This section explains the illumination setup by using an artificial star, derives the equations of the incident rays and also solves the system of equations for finding the exact coordinates of the points where the incident rays hit the mirror.
Looking at the sign of the determinant of a quadratic equation involved in finding the intersection between an incoming ray and the mirror we can say if the ray hits or misses the mirror, condition later used in a custom VBA reflection function.
Introduction to Geometrical Optics – a 2D ray tracing Excel model for spherical mirrors – Part 2
by George Lungu
– This is a tutorial explaining the creation of an exact 2D ray tracing model for both
spherical concave and spherical convex mirrors.
– While the previous section dealt with creating and plotting the mirror, this section explains
the geometry of the 25-ray light beam emerging from an artificial star „L”.
– This is an exact model in the sense that no geometrical approximations are used, however
the model does not take into consideration diffraction effects.
The input beam parameters:
– There are two variable beam parameters set by the
user: xL and alpha. Parameter yL will be calculated
from xL xM, yM and alpha.
– Essentially we have two points L and M and we write
the slope formula of the segment connecting them (see
the diagram in the next page):
and from here we can derive the formula for yL:
The European Space Agency’s Herschel telescope mirror
(Far InfraRed and SubMillimeter telescope – FIRST)
Create spreadsheet entries for the input
beam parameters in the spreadsheet:
– Range A9:A1 contains labels
– Name call B9 “xL”, name cell B10 “yL” and cell B1 “alpha”
– B10: “=(xL-xM)*TAN(alpha*PI()/180)+yM”
– xL and alpha are input parameters and you can type some constants
in those cells.
Calculating the incidence parameters:
-Let‟s create 25 rays starting from point L y
with the condition that all hit the mirror and
are uniformly spread.
– The first (lowest) ray will hit the mirror at
the lowest extremity (A) and the last one at
the highest extremity (B)
– Based on the above description we can write: alpha
Let‟s express the angle difference between two consecutive rays delta.
We will retrieve the coordinates of points A and B from the mirror table where they were
already calculated B42:C42 and B62:C62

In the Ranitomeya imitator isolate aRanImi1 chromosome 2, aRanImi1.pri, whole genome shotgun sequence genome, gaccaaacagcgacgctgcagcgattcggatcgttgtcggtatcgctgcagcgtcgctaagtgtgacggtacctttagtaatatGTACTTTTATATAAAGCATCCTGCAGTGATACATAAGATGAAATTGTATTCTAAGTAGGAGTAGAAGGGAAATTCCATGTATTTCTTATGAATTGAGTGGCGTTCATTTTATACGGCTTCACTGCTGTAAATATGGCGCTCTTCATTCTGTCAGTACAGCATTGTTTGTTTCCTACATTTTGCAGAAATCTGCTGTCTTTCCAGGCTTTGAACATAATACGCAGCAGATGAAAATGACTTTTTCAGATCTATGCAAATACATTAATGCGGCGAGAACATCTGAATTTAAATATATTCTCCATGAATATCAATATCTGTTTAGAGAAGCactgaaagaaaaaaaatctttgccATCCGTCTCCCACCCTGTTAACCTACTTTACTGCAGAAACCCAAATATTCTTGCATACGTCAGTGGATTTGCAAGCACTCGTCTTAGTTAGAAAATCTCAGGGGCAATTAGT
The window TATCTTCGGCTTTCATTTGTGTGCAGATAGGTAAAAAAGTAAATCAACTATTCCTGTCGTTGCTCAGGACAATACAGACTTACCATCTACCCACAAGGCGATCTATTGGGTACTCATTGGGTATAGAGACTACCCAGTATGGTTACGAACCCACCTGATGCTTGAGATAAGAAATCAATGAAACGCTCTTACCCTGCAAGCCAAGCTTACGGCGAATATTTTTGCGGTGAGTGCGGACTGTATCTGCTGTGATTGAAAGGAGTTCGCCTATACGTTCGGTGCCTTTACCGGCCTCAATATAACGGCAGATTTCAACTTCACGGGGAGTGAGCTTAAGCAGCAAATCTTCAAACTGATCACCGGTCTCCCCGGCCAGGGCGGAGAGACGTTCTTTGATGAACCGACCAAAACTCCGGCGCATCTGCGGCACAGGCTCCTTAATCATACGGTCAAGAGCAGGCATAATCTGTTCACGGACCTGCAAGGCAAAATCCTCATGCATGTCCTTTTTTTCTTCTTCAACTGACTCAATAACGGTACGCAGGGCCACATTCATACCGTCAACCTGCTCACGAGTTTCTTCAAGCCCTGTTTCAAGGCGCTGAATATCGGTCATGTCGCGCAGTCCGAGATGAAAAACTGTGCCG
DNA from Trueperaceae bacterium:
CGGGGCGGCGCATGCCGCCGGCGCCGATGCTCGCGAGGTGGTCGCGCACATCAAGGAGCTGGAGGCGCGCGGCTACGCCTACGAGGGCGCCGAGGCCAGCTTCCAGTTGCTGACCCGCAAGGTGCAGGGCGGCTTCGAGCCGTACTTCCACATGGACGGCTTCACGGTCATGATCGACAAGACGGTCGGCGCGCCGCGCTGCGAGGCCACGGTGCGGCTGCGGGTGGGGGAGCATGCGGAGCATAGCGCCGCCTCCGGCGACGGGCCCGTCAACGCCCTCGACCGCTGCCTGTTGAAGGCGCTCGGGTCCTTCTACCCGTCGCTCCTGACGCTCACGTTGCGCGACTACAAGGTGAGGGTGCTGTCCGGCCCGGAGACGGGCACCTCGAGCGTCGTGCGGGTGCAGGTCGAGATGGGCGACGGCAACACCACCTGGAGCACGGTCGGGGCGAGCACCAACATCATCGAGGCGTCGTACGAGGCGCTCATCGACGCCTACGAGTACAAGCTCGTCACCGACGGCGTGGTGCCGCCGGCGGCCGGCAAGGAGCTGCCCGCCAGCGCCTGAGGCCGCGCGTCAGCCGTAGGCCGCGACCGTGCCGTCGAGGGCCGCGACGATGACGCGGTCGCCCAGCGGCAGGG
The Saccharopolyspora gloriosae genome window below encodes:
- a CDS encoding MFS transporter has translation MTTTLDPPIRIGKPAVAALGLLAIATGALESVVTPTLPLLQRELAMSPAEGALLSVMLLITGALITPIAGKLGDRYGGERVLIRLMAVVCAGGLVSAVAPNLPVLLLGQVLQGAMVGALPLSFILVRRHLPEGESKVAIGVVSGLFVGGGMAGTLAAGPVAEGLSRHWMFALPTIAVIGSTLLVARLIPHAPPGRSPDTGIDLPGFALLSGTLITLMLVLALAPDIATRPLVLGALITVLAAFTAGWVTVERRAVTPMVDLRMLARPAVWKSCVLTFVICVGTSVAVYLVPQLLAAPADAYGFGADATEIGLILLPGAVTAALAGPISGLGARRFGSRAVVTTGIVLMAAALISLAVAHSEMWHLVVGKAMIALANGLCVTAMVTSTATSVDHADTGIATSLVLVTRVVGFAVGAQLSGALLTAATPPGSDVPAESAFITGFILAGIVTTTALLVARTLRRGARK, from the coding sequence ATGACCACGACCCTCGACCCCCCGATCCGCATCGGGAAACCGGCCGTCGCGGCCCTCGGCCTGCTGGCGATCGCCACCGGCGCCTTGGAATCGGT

Spreadsheet implementation of the incidence parameters:
– Range A13:A15 contains just labels.
– Name B13 “alpha_min”, B14 “alpha_max” and B15 “delta_alpha”
– B13: “=ATAN((C42-yL)/(B42-xL))
– B14: “=ATAN((C62-yL)/(B62-xL))
– B15: “=(alpha_max-alpha_min)/24”
Writing the equations of the incident rays:
– We have 25 incident rays starting from the artificial star L. In the previous two pages we
derived constraints for the angle of these rays so that they all end up meeting the mirror
surface and covering it uniformly.
– Knowing one point through which all the rays pass ( point L of coordinates (xL,yL) ) and
knowing the angle of each ray with respect to the horizontal x-axis we can write the following
it to a standard line
equation in the x-y plane:
for i=0,1,2,….., 24
Writing the equation of the mirror surface (it‟s actually a curve since it‟s all in 2D):
– We need the mirror surface equation so that forming a system with the previously derived
incident ray equations we can calculate the exact coordinates of the points where the incidence
rays meet the mirror. With that information we can also calculate the slope of the reflected
rays hence being able to write the equations of the reflected rays and chart them.
where (xC, yC) are the
– A standard circle equation
Cartesian coordinates in the x-y plane looks like this:
of the origin
In our case the mirror equation becomes:
Combining the incident ray
equations with the mirror equation M M
we get the following system to solve
to find the incidence coordinates
(intersection points between the
rays and the mirror):
for i=0,1,2,….., 24
Solving the system of equations to find the incidence points:
We have the following system: for i=0,1,2,….., 24
Let‟s substitute the y from the latter equation into the former equation and for now carry just the former equation:
cos (alpha) where a, b, c are given here:
The equation becomes:,
This is a quadratic equation whose solution is:
If the determinant: the equation has no solution
In most of cases there are two solutions since a line usually intersects a circle in two points.
Judging by the diagram to the left we can have three conditions:
(a) the ray misses the mirror (no solution to the quadratic (c)
equation – the determinant is negative)
(b) the ray is tangent to the mirror (the determinant is null).
(c) the ray intersects the mirror twice (the determinant is
positive) and we need to choose the higher value (with +) for a
concave mirror (R < 0) and choose the lower value (with
minus in front of the square root) for convex mirrors (R > 0). mirror
Of course in the spreadsheet we need to introduce one more
condition in the function, namely when the ray goes higher
than the upper end of the mirror or lower than the lower end
of the mirror the ray misses the mirror and it passes un-
to be continued…